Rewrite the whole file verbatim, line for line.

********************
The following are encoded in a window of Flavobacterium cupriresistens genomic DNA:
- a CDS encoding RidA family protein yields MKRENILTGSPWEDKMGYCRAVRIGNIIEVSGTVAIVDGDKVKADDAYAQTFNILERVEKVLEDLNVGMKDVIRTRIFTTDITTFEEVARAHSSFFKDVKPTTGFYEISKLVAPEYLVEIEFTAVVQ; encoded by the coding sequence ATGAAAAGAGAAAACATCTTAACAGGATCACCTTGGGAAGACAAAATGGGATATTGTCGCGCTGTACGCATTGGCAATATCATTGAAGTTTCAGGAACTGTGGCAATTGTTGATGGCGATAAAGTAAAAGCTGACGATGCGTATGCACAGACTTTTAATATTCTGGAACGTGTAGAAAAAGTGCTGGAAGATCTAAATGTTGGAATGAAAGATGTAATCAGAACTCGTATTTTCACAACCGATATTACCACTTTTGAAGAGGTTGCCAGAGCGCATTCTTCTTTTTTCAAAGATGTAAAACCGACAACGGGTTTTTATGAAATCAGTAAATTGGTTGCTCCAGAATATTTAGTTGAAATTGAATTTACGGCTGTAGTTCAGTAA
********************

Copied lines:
The following are encoded in a window of Flavobacterium cupriresistens genomic DNA:
- a CDS encoding RidA family protein yields MKRENILTGSPWEDKMGYCRAVRIGNIIEVSGTVAIVDGDKVKADDAYAQTFNILERVEKVLEDLNVGMKDVIRTRIFTTDITTFEEVARAHSSFFKDVKPTTGFYEISKLVAPEYLVEIEFTAVVQ; encoded by the coding sequence ATGAAAAGAGAAAACATCTTAACAGGATCACCTTGGGAAGACAAAATGGGATATTGTCGCGCTGTACGCATTGGCAATATCATTGAAGTTTCAGGAACTGTGGCAATTGTTGATGGCGATAAAGTAAAAGCTGACGATGCGTATGCACAGACTTTTAATATTCTGGAACGTGTAGAAAAAGTGCTGGAAGATCTAAATGTTGGAATGAAAGATGTAATCAGAACTCGTATTTTCACAACCGATATTACCACTTTTGAAGAGGTTGCCAGAGCGCATTCTTCTTTTTTCAAAGATGTAAAACCGACAACGGGTTTTTATGAAATCAGTAAATTGGTTGCTCCAGAATATTTAGTTGAAATTGAATTTACGGCTGTAGTTCAGTAA